The Old North Trail

The Old North Trail is thought to have been the oldest and the longest trail in human history, tracing the eastern side of the Rocky Mountains, from northern Canada all the way into Mexico. In pre-Colombian North America, the Old North Trail was used for travel, trade, following and hunting herds and was also the frequent venue for conflicts between tribes.

The Old North Trail along the Rocky Mountain Front has a few distinctive characteristics to it. The first is that it is a path of least resistance. While many other trails branch off of it into the mountains and over passes high and low, here the Old North Trail skirts the Rockies outside of the Rockies, as there are no foothills, but it also never ventured far onto the vast North American Plains which offer little to no shelter.

Near the mountains, streams and creeks provided dependable water sources and are easier to cross than further out on the plains, where the creeks and rivers are wide and run swift. Near the mountains, stands of trees and canyons offer shelter from the elements, enemies and offer the ability to hunt in stealth.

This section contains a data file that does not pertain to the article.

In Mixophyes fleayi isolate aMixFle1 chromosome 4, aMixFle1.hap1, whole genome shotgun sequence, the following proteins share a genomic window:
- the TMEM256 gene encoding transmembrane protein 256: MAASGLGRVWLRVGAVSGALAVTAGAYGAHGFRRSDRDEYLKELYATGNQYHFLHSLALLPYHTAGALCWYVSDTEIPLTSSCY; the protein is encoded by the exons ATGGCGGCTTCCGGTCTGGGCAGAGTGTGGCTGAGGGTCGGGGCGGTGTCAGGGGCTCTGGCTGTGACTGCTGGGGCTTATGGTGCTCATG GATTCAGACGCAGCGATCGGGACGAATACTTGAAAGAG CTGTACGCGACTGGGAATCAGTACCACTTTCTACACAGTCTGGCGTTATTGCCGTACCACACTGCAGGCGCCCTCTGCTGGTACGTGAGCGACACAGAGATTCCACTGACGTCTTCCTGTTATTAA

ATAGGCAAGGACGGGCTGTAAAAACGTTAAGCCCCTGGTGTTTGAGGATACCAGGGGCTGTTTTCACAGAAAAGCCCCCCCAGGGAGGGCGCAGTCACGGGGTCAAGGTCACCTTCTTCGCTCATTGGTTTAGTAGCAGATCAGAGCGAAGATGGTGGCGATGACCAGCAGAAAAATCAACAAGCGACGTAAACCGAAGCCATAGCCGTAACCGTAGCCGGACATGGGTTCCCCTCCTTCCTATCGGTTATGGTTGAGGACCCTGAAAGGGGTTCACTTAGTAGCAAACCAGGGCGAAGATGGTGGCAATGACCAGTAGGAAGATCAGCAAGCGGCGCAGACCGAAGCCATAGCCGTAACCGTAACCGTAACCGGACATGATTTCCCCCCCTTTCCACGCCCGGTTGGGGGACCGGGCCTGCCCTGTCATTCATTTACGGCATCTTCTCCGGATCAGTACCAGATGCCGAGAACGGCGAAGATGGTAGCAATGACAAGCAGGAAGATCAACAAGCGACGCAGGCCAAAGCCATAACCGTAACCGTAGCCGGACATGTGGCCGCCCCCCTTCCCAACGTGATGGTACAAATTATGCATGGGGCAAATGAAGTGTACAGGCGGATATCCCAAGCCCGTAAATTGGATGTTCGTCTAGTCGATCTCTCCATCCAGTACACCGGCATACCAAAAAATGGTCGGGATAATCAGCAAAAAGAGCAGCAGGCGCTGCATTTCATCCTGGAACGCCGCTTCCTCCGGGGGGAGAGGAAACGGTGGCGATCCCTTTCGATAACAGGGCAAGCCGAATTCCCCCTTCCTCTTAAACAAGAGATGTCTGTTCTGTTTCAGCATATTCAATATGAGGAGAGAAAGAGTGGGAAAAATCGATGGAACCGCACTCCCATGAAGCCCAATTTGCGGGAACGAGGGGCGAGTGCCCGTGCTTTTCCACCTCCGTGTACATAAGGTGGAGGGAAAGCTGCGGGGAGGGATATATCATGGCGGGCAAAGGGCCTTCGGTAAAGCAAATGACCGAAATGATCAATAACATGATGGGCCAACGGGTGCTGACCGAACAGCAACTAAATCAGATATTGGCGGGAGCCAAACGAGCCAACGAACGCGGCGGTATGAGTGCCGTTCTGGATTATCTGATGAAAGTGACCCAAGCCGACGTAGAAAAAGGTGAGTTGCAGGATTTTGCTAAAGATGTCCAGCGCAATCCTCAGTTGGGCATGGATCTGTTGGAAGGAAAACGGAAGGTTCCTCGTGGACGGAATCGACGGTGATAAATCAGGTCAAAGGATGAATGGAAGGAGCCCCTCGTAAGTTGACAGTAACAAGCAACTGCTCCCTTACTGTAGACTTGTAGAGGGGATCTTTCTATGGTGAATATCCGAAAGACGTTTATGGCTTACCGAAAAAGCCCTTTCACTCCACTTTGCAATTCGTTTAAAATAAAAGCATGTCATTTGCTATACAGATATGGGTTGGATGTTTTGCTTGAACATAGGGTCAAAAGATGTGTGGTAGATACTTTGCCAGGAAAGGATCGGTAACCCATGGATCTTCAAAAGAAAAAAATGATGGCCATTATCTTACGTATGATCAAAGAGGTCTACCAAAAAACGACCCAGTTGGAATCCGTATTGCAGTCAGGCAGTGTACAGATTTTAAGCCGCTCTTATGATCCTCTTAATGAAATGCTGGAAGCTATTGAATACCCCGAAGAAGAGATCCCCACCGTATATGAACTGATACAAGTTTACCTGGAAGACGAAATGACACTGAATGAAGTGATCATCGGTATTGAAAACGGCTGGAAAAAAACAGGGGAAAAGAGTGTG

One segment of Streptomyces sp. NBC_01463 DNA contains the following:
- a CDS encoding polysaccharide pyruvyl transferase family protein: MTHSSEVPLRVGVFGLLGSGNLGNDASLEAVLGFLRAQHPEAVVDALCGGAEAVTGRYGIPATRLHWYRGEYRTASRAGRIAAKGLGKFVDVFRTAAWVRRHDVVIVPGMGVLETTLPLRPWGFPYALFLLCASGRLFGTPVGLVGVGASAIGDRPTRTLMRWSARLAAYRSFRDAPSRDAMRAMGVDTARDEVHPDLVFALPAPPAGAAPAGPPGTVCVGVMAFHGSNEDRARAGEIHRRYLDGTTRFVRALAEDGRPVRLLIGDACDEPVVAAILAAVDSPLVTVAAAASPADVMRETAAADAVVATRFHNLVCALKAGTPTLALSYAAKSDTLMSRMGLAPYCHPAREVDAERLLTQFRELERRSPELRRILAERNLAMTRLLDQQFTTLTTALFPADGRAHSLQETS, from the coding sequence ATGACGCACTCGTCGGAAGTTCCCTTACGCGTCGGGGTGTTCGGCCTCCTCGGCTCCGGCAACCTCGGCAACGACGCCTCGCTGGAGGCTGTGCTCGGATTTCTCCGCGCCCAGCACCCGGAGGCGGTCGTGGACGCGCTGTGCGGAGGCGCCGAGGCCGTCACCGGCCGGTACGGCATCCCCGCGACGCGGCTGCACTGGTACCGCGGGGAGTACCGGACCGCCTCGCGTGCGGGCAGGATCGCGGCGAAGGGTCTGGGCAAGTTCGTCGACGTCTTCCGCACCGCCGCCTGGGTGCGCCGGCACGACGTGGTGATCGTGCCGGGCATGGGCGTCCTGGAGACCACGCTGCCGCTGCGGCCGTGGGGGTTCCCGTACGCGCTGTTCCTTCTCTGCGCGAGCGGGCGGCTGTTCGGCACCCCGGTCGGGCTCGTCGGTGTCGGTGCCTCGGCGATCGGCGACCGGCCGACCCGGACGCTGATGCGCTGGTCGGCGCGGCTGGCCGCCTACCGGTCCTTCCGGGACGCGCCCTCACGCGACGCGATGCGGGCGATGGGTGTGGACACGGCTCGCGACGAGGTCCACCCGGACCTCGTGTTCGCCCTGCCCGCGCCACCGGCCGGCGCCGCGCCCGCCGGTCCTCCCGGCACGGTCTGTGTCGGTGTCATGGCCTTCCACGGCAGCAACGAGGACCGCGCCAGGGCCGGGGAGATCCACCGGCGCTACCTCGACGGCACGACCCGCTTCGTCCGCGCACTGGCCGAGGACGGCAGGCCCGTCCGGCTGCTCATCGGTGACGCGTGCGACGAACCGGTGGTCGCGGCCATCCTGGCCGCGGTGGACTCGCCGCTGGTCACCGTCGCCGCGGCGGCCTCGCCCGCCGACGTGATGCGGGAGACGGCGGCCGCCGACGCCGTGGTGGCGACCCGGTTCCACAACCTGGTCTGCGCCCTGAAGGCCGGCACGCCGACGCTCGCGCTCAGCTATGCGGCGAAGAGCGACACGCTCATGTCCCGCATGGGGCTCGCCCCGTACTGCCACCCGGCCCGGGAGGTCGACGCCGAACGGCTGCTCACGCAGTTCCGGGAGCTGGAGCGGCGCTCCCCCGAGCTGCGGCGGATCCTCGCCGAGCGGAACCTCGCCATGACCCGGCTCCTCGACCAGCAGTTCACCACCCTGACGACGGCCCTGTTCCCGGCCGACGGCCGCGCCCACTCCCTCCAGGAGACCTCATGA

Another defining aspect of the Old North Trail would have been the availability of game. Game species are and were abundant along the Front. From shortgrass prairie of the High Plains, through the limber pine stands, into the subalpine of aspen and evergreen, this interface between plains and mountain has an abundance of wildlife due to a patchwork of forest and meadow, allowing for shade and grazing, as well as visual shelter from predators. The very same characteristics that drew the Native American tribes to use this strip of land draw wildlife in large numbers.

Another aspect of the Front was the existence of several locations ideal for buffalo jumps, amongst the cliffs and coulees of the Rocky Mountain Front. Previous to the introduction of horses onto the American continent by Europeans, buffalo jumps were the main technique indigenous people used to hunt bison. Many still exist here today, some with lanes of cairns laid out by Blackfeet hunters to visualize where to drive the bison towards.

Indigenous peoples and wildlife, as everywhere, were closely intertwined, essentially all part of the same ecosystem. Here along the Rocky Mountain Front, the Old North Trail served as a human highway amidst this thin, natural corridor between the high prairie and the high mountains.